Bob Turk is a nice guy. A very nice guy. Everybody says so.
"I can't even remember what he reports -- he's just part of the fiber of the city," says Maggie Miceli, 30, a native Baltimorean who currently lives in Washington. "He's been on television as long as I've been alive."
Chris Godwin, a 23-year-old security guard from Baltimore, describes Turk this way: "He's just a typical person like you or I."
You don't have to take their word for it. Executives at several local stations say surveys consistently show the cheerful Turk -- WJZ's weather forecaster for the past 30 years -- among the most popular people on the city's airwaves.
As a broadcaster, Turk is about as dependable, and as provocative, as pound cake. Born and raised in Baltimore and Baltimore County, Turk is the televised equivalent of comfort food.
His Bawlmer accent hasn't been smoothed out by consultants. As he has since childhood, Turk genuinely gets worked up about shifts in the weather and different climate patterns in different parts of the region. His mustache remains from his bell-bottom days in the 1970s. He was hired after an open audition he saw advertised in the classifieds. At the time, he was an urban planner for Howard County. Turk's beard was ordered shaved by his first TV boss, who, Turk said, jokingly, seemed to harbor concerns he might be a communist.
And Turk's lack of flash is taken as evidence that he is the genuine article. Some viewers still remember long-ago commercials for Turk as "The Sunshine Kid." He's still tapping into the nostalgia kick that has helped make the station so strong in this city of Kodachrome memories.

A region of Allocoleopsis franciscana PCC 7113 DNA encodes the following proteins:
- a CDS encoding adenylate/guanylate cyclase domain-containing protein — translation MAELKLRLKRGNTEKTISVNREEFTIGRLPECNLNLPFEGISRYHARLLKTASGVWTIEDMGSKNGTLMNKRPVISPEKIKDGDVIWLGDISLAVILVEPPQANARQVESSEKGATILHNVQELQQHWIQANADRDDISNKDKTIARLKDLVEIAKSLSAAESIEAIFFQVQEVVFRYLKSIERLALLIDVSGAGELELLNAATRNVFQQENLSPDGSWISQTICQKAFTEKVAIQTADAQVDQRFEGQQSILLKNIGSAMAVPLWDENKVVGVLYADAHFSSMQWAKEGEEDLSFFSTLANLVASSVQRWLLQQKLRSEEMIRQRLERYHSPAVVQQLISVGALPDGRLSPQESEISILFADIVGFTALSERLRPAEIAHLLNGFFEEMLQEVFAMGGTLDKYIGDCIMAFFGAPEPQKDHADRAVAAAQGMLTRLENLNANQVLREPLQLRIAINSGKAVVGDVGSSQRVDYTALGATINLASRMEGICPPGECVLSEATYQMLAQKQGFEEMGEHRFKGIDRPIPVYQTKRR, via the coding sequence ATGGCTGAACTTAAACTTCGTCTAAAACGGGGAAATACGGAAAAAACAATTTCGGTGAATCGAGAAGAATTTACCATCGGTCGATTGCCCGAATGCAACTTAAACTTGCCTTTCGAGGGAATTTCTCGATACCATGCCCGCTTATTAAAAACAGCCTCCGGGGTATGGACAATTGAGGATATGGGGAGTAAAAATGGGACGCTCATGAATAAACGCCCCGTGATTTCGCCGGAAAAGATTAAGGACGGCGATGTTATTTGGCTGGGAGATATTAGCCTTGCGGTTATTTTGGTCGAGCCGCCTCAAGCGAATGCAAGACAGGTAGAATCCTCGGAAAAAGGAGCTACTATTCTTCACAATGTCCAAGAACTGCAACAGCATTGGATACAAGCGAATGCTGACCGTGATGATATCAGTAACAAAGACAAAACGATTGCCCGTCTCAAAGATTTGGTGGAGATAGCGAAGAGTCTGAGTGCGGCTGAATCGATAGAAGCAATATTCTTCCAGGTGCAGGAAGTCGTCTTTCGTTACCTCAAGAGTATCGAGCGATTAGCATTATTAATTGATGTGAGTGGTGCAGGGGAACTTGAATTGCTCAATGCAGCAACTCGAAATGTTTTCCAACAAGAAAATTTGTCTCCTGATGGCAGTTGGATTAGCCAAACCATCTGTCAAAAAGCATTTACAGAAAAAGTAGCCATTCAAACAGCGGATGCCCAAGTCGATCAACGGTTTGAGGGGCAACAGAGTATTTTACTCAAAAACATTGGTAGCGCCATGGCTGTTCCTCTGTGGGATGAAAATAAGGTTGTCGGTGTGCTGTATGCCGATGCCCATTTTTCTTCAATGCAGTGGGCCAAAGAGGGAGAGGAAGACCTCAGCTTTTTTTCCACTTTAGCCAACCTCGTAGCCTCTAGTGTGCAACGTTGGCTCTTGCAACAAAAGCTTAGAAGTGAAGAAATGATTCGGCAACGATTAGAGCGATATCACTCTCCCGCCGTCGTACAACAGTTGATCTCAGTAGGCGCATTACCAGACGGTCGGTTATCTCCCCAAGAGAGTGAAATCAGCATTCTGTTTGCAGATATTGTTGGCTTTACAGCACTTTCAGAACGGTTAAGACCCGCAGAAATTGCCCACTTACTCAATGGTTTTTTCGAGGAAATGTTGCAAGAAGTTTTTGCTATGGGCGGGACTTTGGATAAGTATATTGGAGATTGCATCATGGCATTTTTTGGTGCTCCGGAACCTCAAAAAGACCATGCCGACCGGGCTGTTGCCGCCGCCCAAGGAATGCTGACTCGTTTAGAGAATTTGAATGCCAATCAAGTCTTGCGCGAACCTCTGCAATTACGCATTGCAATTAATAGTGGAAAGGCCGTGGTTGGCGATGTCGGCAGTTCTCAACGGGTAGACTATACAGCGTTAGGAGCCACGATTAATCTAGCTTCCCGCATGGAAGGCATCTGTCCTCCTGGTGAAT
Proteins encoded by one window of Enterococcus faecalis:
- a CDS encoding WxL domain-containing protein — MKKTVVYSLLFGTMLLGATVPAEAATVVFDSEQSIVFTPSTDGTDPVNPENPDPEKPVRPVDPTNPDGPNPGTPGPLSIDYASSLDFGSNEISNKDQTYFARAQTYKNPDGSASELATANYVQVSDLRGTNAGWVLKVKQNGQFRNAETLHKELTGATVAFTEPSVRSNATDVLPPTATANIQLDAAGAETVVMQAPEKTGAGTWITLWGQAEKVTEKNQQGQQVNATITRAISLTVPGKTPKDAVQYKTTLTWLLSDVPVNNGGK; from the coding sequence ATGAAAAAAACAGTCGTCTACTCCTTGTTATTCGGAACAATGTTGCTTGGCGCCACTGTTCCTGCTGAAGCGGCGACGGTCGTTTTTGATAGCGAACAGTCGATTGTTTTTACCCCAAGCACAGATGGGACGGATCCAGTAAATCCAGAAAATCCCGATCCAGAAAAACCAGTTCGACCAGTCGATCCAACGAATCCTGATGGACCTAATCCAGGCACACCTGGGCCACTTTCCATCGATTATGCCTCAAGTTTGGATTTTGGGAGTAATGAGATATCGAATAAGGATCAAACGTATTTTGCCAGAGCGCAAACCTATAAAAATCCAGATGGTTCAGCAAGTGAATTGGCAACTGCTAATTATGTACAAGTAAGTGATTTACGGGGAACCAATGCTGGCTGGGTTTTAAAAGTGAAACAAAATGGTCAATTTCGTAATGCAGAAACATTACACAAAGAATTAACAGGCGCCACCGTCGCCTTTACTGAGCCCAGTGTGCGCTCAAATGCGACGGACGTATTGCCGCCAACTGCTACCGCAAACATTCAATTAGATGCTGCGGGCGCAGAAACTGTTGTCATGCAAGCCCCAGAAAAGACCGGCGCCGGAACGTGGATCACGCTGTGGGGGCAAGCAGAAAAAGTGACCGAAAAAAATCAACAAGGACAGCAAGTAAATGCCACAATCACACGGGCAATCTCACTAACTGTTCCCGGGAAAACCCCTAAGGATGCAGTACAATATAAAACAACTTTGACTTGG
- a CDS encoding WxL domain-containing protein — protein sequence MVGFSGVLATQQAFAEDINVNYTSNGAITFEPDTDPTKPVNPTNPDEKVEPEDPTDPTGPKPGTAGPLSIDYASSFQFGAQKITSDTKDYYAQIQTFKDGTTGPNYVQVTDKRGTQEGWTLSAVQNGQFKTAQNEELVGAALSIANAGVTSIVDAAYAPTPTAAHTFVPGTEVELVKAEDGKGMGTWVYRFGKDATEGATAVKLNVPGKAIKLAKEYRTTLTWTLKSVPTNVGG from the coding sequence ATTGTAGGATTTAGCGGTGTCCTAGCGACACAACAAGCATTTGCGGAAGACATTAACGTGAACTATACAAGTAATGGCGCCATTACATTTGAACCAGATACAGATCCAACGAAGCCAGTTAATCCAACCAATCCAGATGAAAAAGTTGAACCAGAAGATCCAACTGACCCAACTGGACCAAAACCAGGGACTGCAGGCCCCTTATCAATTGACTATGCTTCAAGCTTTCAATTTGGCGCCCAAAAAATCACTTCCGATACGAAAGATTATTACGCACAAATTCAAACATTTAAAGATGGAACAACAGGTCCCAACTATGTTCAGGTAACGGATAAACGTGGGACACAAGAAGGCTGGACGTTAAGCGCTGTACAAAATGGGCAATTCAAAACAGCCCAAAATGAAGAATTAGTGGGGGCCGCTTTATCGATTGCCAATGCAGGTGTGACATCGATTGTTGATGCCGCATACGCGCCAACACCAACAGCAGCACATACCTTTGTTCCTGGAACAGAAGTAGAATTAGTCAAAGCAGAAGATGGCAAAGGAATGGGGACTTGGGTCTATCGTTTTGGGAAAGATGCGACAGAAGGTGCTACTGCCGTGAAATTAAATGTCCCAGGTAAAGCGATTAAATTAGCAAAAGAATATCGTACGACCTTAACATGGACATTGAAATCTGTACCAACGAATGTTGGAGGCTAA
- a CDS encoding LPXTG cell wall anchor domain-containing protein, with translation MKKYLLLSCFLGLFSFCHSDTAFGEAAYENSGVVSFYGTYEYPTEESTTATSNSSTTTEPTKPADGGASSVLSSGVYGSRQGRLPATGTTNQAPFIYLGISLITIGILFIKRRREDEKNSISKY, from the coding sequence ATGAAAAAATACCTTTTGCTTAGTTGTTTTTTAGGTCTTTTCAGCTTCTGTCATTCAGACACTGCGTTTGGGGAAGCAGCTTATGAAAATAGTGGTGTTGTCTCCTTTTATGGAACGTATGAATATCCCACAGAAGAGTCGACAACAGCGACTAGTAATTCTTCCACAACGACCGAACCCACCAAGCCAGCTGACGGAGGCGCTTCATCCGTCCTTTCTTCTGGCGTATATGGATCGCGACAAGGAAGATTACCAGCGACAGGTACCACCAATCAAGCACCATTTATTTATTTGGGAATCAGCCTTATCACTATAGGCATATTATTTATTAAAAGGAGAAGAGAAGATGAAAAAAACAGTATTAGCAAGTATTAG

But one of the most popular people on Baltimore's airwaves? Not even a psychic could have predicted it.
Turk's not particularly charismatic. He doesn't seem to be an especially gifted forecaster. A station spokeswoman recently referred to Turk as a "statesman," but then she's paid to get carried away. Love him or hate him, wild man Marty Bass owns WJZ's morning show. Turk doesn't dominate his newscasts in anything like the same way.
Yet Turk's name surfaces more frequently than any news reporter or anchor when pricey consultants gauge who has the highest name recognition in town and who most makes viewers want to tune in.
"Being inoffensive and pleasant and nice-looking is sometimes what television calls for," says Herb Brubaker, president of the nonprofit Television News Center.
Viewers place a mystifying importance on local weather, and forecasters help to seal loyalty to a station. WBAL-TV's Tom Tasselmyer, for example, typifies his station's high-tech, high-energy approach as well as its apparent love of alliteration. ("Live. Local. Latebreaking. Locusts. Tonight at 11.")
Turk, meanwhile, embodies the concept of "relate-ability" -- that a celebrity is approachable, someone you can talk to. Tom Dolan, a television news consultant who does work for WBAL-TV's parent company Hearst-Argyle, says people who stay in the same market for a long time are "going to understand local values, and not offend them."
In his parochial way, however, Turk the unthreatening weatherman is famous -- and that very fame is emblematic of television's ability to create celebrity from whole cloth.
In the flesh, Turk is the same as he seems during newscasts, amiable if a bit unpolished. He delivers a folksy filibuster about his young daughter and talks emphatically about his lifelong enthusiasm for the weather.
As he marks his 30th year in town, Turk seems astonished by the letters that stream in from well-wishers, or the phone calls, or even the fan club that sprouted up over the years. Turk ascribes his popularity simply to his longevity. "I'm happy to be working here doing something that I've always loved, and, God willing, I will continue to do it."
Questions? Comments? Story ideas? David Folkenflik can be reached by e-mail at firstname.lastname@example.org or by phone at 410-332-6923.